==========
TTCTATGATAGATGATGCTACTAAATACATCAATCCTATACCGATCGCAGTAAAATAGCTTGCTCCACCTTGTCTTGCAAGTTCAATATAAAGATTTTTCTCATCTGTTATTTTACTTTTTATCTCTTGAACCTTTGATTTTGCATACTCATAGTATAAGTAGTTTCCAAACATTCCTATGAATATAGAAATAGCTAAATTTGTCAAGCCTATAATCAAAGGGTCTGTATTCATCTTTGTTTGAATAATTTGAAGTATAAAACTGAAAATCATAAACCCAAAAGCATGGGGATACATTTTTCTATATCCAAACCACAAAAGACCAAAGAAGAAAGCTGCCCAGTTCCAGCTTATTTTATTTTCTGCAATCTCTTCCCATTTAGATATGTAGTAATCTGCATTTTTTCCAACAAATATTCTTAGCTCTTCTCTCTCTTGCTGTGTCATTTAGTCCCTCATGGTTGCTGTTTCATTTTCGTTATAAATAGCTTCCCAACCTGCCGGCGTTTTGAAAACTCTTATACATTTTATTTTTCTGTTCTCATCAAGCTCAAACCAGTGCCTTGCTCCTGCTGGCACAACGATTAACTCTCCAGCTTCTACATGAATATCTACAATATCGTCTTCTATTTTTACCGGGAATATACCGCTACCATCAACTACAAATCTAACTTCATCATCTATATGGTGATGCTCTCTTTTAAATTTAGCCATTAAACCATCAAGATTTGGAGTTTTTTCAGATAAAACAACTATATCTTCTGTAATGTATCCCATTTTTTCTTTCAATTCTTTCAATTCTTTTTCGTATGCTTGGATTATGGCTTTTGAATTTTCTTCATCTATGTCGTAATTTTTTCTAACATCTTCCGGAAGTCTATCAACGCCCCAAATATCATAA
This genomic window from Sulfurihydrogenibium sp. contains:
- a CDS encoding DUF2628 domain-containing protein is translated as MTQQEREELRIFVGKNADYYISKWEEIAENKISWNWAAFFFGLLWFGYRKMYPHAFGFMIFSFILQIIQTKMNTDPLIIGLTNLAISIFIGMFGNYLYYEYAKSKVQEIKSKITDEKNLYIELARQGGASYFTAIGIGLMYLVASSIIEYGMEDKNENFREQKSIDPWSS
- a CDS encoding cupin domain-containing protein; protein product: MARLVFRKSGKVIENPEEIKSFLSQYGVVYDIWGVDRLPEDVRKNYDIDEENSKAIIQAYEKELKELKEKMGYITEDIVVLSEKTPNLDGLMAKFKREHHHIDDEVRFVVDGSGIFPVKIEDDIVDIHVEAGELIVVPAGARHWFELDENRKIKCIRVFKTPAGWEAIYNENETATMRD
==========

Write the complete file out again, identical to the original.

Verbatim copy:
TTCTATGATAGATGATGCTACTAAATACATCAATCCTATACCGATCGCAGTAAAATAGCTTGCTCCACCTTGTCTTGCAAGTTCAATATAAAGATTTTTCTCATCTGTTATTTTACTTTTTATCTCTTGAACCTTTGATTTTGCATACTCATAGTATAAGTAGTTTCCAAACATTCCTATGAATATAGAAATAGCTAAATTTGTCAAGCCTATAATCAAAGGGTCTGTATTCATCTTTGTTTGAATAATTTGAAGTATAAAACTGAAAATCATAAACCCAAAAGCATGGGGATACATTTTTCTATATCCAAACCACAAAAGACCAAAGAAGAAAGCTGCCCAGTTCCAGCTTATTTTATTTTCTGCAATCTCTTCCCATTTAGATATGTAGTAATCTGCATTTTTTCCAACAAATATTCTTAGCTCTTCTCTCTCTTGCTGTGTCATTTAGTCCCTCATGGTTGCTGTTTCATTTTCGTTATAAATAGCTTCCCAACCTGCCGGCGTTTTGAAAACTCTTATACATTTTATTTTTCTGTTCTCATCAAGCTCAAACCAGTGCCTTGCTCCTGCTGGCACAACGATTAACTCTCCAGCTTCTACATGAATATCTACAATATCGTCTTCTATTTTTACCGGGAATATACCGCTACCATCAACTACAAATCTAACTTCATCATCTATATGGTGATGCTCTCTTTTAAATTTAGCCATTAAACCATCAAGATTTGGAGTTTTTTCAGATAAAACAACTATATCTTCTGTAATGTATCCCATTTTTTCTTTCAATTCTTTCAATTCTTTTTCGTATGCTTGGATTATGGCTTTTGAATTTTCTTCATCTATGTCGTAATTTTTTCTAACATCTTCCGGAAGTCTATCAACGCCCCAAATATCATAA
This genomic window from Sulfurihydrogenibium sp. contains:
- a CDS encoding DUF2628 domain-containing protein is translated as MTQQEREELRIFVGKNADYYISKWEEIAENKISWNWAAFFFGLLWFGYRKMYPHAFGFMIFSFILQIIQTKMNTDPLIIGLTNLAISIFIGMFGNYLYYEYAKSKVQEIKSKITDEKNLYIELARQGGASYFTAIGIGLMYLVASSIIEYGMEDKNENFREQKSIDPWSS
- a CDS encoding cupin domain-containing protein; protein product: MARLVFRKSGKVIENPEEIKSFLSQYGVVYDIWGVDRLPEDVRKNYDIDEENSKAIIQAYEKELKELKEKMGYITEDIVVLSEKTPNLDGLMAKFKREHHHIDDEVRFVVDGSGIFPVKIEDDIVDIHVEAGELIVVPAGARHWFELDENRKIKCIRVFKTPAGWEAIYNENETATMRD